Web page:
The African Union’s suspension of Mali this week provided official, if belated, recognition that a democracy once heralded as a shining example in West Africa is on the ropes.

Strongman Colonel Assimi Goïta, who led the junta that seized power in a coup in August and then staged a second coup in May, last week made himself head of the transitional government, thus removing even the veneer of civilian control.

Goïta’s ascent caps a turbulent nine years for Mali. Since jihadis captured the north in 2012, the country has been the subject of relentless violence, despite the presence of thousands of French and UN troops.

“Mali’s democracy has been broken for months, and the recent events don’t suggest it’s on the path to recovery,” said Ornella Moderan, the Bamako-based head of the Sahel programme at the Institute for Security Studies. The second “coup . . . revealed the absolute power of the August 2020 junta, which has run the country despite the facade of a civilian transition”.

Goïta has said that free elections will go ahead as planned for February. But Moderan said “there are serious concerns about how realistic that is” given an already ambitious electoral timetable.

Colonel Assimi Goïta waves from his vehicle after returning from a meeting with Ecowas on Monday

Just a decade ago, Mali was held up as a paragon of democratic virtue, following the 1991 coup that overthrew dictator Moussa Traoré, 23 years after he seized power in his own putsch.

For the next 20 years, even as Mali suffered rebellions and inter-ethnic strife, its democracy largely held under two democratically elected presidents, leading the US Institute of Peace to hail its “record of democratisation” as “among the best in Africa” in 2006.

It was a sentiment that echoed conventional wisdom among journalists, analysts and diplomats at the time, turning Mali into a darling of the west. Between 1967 and 2013, aid to Mali totalled about 15 per cent of gross domestic product, compared with 3.75 per cent for the rest of sub-Saharan Africa, according to a 2018 paper in the journal African Security.

But that rosy analysis was “always incomplete because it . . . missed what was happening under the surface, which was that Malian democracy and Malian politics was being built around clientelism, patronage networks and this kind of consensus politics”, said Andrew Lebovich, a policy fellow at the European Council on Foreign Relations.

Mali remained one of the poorest countries in the world throughout the years it was held up as a poster child for democracy. It remains among the lowest-ranked countries on the UN’s Human Development Index today.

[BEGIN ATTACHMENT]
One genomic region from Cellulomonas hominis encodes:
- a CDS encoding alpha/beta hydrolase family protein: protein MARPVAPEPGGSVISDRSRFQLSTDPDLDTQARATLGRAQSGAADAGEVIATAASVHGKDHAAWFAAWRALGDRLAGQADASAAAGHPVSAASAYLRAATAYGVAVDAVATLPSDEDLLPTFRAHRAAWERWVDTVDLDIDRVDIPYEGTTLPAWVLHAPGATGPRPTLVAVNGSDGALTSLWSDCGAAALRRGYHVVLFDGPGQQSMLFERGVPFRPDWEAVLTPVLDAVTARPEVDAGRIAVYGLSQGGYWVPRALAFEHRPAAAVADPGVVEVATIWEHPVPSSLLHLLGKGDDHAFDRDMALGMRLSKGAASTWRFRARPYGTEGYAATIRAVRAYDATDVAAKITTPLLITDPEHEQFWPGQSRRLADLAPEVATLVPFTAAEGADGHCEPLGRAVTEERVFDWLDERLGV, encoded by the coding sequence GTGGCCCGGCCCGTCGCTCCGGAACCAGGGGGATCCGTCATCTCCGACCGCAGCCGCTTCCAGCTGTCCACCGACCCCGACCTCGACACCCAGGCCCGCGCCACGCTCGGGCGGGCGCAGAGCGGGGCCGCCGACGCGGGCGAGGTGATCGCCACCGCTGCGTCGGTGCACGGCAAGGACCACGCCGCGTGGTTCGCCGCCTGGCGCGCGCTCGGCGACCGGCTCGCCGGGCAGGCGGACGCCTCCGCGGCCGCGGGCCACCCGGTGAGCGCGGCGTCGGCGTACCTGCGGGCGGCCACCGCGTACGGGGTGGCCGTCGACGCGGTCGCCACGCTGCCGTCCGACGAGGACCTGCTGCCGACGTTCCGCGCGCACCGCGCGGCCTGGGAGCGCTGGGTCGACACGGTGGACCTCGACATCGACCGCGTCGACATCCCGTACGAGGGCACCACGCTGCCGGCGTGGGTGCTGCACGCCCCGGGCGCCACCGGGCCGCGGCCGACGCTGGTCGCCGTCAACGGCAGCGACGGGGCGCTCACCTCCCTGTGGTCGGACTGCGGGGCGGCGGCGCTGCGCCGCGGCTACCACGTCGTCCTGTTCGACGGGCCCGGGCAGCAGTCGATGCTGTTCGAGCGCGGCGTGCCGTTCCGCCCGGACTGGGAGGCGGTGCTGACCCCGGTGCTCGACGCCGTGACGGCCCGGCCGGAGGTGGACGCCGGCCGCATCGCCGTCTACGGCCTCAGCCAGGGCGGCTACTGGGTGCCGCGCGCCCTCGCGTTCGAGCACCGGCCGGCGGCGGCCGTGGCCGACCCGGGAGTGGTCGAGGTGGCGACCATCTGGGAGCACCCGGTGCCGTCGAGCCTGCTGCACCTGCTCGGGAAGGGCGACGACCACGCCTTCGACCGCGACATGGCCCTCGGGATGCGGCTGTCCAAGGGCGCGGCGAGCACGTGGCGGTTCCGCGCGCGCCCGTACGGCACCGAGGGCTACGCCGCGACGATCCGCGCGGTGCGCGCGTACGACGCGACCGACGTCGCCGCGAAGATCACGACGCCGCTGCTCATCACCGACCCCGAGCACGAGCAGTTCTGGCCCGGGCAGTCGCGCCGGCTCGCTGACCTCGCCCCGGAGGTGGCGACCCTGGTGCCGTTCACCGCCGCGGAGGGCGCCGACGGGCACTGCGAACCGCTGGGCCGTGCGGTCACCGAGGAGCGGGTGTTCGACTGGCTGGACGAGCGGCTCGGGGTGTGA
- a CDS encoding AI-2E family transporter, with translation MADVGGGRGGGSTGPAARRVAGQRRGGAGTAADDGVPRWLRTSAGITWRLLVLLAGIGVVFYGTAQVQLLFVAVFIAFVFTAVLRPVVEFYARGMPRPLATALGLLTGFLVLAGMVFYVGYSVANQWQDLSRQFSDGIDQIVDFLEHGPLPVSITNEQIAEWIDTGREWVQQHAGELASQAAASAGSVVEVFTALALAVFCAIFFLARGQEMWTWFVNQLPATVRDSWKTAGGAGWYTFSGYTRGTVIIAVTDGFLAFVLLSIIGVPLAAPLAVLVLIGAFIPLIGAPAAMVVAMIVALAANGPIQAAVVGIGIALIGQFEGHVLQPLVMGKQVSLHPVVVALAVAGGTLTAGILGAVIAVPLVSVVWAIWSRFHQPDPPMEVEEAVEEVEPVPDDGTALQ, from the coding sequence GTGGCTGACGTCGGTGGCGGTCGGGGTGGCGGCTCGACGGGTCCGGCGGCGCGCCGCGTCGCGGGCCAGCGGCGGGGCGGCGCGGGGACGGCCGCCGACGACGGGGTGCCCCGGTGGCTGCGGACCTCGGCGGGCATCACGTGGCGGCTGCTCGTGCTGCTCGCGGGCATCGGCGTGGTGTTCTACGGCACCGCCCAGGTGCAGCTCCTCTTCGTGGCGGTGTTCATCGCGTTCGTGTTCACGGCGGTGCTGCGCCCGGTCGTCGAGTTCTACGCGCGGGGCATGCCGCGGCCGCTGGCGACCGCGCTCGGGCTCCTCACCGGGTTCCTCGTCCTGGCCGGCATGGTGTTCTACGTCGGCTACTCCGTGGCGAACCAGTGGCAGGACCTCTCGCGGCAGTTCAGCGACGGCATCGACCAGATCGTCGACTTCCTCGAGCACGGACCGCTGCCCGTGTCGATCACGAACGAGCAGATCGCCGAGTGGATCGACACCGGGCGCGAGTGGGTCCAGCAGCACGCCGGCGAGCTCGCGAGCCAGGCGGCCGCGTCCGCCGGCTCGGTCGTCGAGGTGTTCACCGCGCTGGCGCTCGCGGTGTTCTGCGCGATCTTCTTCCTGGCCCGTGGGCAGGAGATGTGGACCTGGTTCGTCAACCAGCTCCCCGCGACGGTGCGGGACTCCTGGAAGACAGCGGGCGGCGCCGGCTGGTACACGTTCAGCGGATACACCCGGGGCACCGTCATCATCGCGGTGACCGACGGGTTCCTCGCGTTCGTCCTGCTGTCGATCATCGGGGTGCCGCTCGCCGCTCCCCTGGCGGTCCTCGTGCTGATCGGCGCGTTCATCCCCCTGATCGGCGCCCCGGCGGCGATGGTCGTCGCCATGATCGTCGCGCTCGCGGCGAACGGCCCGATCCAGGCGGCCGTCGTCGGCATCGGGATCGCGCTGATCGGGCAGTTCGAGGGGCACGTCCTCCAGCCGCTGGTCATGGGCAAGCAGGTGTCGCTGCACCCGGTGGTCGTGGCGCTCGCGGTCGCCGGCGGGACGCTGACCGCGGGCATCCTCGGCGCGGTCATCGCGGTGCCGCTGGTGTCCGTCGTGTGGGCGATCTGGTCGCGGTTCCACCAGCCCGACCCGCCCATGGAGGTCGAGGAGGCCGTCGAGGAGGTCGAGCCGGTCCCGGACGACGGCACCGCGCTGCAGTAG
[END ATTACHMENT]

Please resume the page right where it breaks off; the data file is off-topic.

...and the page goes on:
The underlying rot was exposed when Tuaregs in the north launched a rebellion in January 2012 and the military responded by overthrowing president Amadou Toumani Touré. The Tuareg groups took the north later that year, helped by an influx of weapons and fighters from the recently collapsed Libya, but were quickly overrun by the jihadi groups. This prompted an intervention by former colonial power France that continues with roughly 5,000 counterterror troops in the region today.

A French soldier searches a man during an area control operation in Ndaki, Mali, in 2019

Ibrahim Boubacar Keïta was elected president in 2013, but his transactional style of governance, corrupt administration and institutional neglect helped set the stage for Goïta.

International response to the double coup makes clear how little enthusiasm there is for taking a stand with a country that is a key ally in the western fight against jihadism in the Sahel.

While west African regional bloc Ecowas has suspended Mali for the coup, it has not issued sanctions or closed borders. French president Emmanuel Macron slammed Goïta’s takeover as a “coup within a coup”, and threatened a troop pullout, but few believe France will actually withdraw.

Macron warned that if Mali’s military government engages in negotiations with the armed jihadi groups — a strategy widely popular in the country but not something Goïta has specifically advocated — he would consider pulling French troops. “Today, this temptation is present in Mali. But if it goes in that direction, I’ll pull out,” he told French newspaper Le Journal du Dimanche.

The sharp words and lack of action on Mali are in stark contrast to French reaction to a recent coup in Chad, whose capable army is also a key ally in the fight against jihadism. Chad’s military installed the 37-year-old son of its strongman president Idriss Déby after he was killed by rebels. Macron attended the authoritarian Déby’s state funeral while his government offered its tacit blessing for the military takeover in the name of “stability”, in the words of foreign minister Jean-Yves Le Drian. Paris later walked back those comments.

But the feebleness of the response along with that of Ecowas, the AU and others created a dangerous precedent, analysts said.

“Most of the international actors who would usually condemn power grabs by Mali’s military in the most virulent terms indulged the same in Chad,” said Moderan. “This . . . makes it difficult for the international community [to] take the moral high ground this time around in Mali.”